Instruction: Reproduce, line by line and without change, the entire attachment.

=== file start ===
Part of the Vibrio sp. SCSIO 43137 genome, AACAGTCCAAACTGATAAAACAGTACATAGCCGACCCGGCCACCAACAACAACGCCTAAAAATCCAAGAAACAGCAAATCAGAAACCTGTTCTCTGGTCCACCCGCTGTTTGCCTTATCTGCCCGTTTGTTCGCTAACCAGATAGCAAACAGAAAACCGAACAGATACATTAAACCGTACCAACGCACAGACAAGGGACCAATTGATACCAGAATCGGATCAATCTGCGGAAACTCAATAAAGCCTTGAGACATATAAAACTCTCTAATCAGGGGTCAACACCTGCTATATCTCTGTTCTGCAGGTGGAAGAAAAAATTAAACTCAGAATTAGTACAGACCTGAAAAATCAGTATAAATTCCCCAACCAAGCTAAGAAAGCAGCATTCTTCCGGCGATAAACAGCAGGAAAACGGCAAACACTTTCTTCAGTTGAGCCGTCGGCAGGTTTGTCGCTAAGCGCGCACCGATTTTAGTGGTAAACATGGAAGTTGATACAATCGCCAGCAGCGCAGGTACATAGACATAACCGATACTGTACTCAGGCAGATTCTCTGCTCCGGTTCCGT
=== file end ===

Part of the Vibrio sp. SCSIO 43137 genome, AACAGTCCAAACTGATAAAACAGTACATAGCCGACCCGGCCACCAACAACAACGCCTAAAAATCCAAGAAACAGCAAATCAGAAACCTGTTCTCTGGTCCACCCGCTGTTTGCCTTATCTGCCCGTTTGTTCGCTAACCAGATAGCAAACAGAAAACCGAACAGATACATTAAACCGTACCAACGCACAGACAAGGGACCAATTGATACCAGAATCGGATCAATCTGCGGAAACTCAATAAAGCCTTGAGACATATAAAACTCTCTAATCAGGGGTCAACACCTGCTATATCTCTGTTCTGCAGGTGGAAGAAAAAATTAAACTCAGAATTAGTACAGACCTGAAAAATCAGTATAAATTCCCCAACCAAGCTAAGAAAGCAGCATTCTTCCGGCGATAAACAGCAGGAAAACGGCAAACACTTTCTTCAGTTGAGCCGTCGGCAGGTTTGTCGCTAAGCGCGCACCGATTTTAGTGGTAAACATGGAAGTTGATACAATCGCCAGCAGCGCAGGTACATAGACATAACCGATACTGTACTCAGGCAGATTCTCTGCTCCGGTTCCGT